I’m certain everyone read yesterday’s post on the International Day Against Homophobia and Transphobia (that’s today) and thought, “I’m so glad I live in Arizona, where the state legislature and judiciary would never further oppress an already marginalized group of people!”
Of course, the reality is that even recent Arizona lawmakers have established a trend of creating legislation that further harms women, people of color, and poor people. Sadly, we can add gay people and trans* people to that list as well.
Adoption Law — While the state’s current adoption statute allows unmarried people, regardless of sexual orientation or gender identity, to petition to adopt, only a “husband and wife” may jointly adopt children. It does not provide for joint adoption by people in other domestic partnerships. In fact, if other factors are equal, current law gives explicit placement preference to “a married man and woman.” Moreover, additional legislation has been introduced at least twice — once in 2006 and once in 2010 — to attempt to require adoption agencies to give “primary consideration” to married couples seeking to adopt.
Birth Certificates — The statute does allow for an amended birth certificate if the person applying for such has had “a sex change operation” (sex reassignment surgery) and a note from their doctor saying as much. Certainly this is preferable to not having the option. However, it ignores some of the realities of sex reassignment surgery — that it can actually be a number of surgeries, that it comes with risks (e.g., general anesthetic) that can make it unworkable for some people, that it’s expensive and generally not covered by insurance, that providers are few and far between. Additionally, a birth certificate is one of the most common primary forms of identification for obtaining an Arizona driver’s license or state identification card — and it can be critical for individuals to have ID that matches their gender presentation, even if sex reassignment surgery has not been completed (if it’s even something the individual wants in the first place).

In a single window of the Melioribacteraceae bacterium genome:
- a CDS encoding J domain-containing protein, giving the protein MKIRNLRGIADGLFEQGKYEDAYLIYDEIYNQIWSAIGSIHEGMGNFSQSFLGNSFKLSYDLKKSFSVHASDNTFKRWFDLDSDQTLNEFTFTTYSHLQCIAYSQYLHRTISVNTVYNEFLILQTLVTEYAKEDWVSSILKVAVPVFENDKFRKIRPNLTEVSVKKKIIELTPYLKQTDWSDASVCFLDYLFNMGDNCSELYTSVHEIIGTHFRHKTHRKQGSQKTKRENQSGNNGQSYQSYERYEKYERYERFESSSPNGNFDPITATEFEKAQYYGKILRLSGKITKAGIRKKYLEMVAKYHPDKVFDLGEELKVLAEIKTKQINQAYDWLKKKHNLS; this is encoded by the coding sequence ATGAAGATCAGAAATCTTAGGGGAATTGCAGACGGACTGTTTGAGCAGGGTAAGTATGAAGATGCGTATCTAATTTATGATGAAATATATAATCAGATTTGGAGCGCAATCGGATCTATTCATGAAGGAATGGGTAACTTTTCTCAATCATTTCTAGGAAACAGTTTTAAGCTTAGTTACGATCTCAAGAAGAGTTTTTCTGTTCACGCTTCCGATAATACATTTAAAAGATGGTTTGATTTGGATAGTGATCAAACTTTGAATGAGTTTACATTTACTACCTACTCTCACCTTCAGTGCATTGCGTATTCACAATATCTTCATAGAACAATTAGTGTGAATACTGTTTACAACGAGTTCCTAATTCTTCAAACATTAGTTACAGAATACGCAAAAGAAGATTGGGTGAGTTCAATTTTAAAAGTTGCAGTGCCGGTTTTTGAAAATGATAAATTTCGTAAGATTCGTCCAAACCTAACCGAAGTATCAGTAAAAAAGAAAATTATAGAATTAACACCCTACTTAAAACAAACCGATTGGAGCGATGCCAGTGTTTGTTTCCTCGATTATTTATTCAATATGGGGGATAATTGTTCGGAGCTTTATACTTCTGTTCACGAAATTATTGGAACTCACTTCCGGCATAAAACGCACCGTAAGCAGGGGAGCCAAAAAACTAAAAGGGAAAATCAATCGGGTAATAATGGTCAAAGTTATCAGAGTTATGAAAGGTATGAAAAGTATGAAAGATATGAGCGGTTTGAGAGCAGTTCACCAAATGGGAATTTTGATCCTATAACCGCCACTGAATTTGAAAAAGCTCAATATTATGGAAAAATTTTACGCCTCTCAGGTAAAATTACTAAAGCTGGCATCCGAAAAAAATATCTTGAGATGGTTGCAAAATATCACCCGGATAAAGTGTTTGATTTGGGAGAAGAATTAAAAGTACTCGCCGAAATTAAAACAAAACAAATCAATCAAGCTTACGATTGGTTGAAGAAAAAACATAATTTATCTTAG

Hate Crimes — While “gender” is included in Arizona’s delineation of what constitutes a hate crime, “gender identity” is not. In practice, this means that the state collects data about crimes that “manifest evidence of prejudice” toward women — but not on crimes that manifest evidence of prejudice toward trans* people, whether those people are also women or not.
Health Care Decisions — Arizona law does allow domestic partners to act as health care surrogates for people who may be incapacitated or otherwise unable to make those decisions for themselves. However, unless the patient has created an advance health care directive (such as a living will or other document specifying health care power of attorney), the statutory default gives priority to spouses, adult children, and parents.
Other Discrimination — Arizona prohibits discrimination based on sexual orientation in public employment only. It does not ban discrimination in private employment, nor does it ban public employment discrimination based on gender expression or identity. In fact, everyone’s favorite representative, John Kavanagh, has recently introduced a gutted and reworded SB 1045, which would prohibit state municipalities from passing anti-discrimination legislation to protect transgender people. Because, um, the “bathroom bill” was not a sufficiently hateful and extreme edition?
These issues are a big deal. The presence of harmful legislation and absence of protective legislation interfere with people’s rights to create and safeguard families, to receive the most appropriate medical care, to seek employment free from discrimination, and to live their lives free from harassment.
Sadly, I’m sure that a substantial portion of private groups and individuals will continue to display anti-trans and anti-gay prejudices and actions for the foreseeable future. Changing legislation will not always change minds. However, changing legislation would provide some recourse for some victims of such marginalization. At the very least, it would not perpetuate intolerance and hate.